READ MORE- Ryan Report on clerical child sex abuse in Ireland reaches one-year milestone
Religious orders in Ireland still owe the State more than €500m ($657 million) arising from their agreement to compensate thousands of people who were abused in their childhood while living n state care.
Initially the 18 congregations involved pledged a total of €680million ($893million) in cash and property which would cover half the cost of the settlement for victims. It has emerged that only €123million ($161 million) has been paid thus far.
In the past there were two separate financial agreements between the State and religious orders in Ireland, the first in 2002 for €128million ($168 million) and the second in 2009 for €552million ($725 million).
Despite the initial agreed amount, the total pay out from the 2002 agreement amounted to around €1.2billion ($1.5 billion).
The Government then renegotiated the 2009 settlement following the revelations of the Ryan Report which detailed child abuse in religious state-run institutions.
Through the 2009 deal religious orders were due to contribute €349million ($458 million) in cash and property, however to date only €20m ($26 million) has been handed over and no property has been transferred.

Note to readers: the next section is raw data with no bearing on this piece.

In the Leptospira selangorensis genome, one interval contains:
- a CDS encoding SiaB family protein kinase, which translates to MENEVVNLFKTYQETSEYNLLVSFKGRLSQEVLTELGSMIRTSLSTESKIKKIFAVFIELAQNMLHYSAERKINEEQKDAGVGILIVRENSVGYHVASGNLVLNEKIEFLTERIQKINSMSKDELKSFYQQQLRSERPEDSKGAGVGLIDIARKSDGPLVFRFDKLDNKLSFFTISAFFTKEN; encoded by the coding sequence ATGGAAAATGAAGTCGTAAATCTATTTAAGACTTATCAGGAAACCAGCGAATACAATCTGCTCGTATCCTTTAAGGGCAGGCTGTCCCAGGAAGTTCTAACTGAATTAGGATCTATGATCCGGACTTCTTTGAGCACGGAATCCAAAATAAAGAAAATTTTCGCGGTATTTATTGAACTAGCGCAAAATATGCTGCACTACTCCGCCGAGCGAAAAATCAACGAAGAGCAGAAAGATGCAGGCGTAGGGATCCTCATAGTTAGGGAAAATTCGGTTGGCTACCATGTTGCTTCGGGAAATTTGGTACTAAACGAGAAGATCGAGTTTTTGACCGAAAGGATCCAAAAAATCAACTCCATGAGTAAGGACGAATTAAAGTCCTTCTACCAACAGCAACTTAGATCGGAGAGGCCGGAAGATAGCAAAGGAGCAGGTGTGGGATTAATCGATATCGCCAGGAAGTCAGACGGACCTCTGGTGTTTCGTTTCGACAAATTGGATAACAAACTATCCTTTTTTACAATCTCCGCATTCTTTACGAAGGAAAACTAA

Speaking about the figures, Labour Education spokesman Ruairi Quinn said the public would be disappointed by the slow pace of payments.
"I hope that this does not represent an attempt by the religious congregations to renege on the agreement.
"The Government must now insist the pace of payments and transfers is accelerated, particularly given the horrendous economic problems we are facing," he told the Irish Independent.
The Ryan Report revealed details of rampant child sex abuse and beatings by both nuns and priests over almost a 40-year period in educational institutions throughout Ireland.
The Government set up the Residential Institutions Redress Board to deal with and process compensation claims from victims. To date it has processed more than 14,000 cases.
Moving to Ireland
After living in Ireland for almost one year, this is what I’ve learned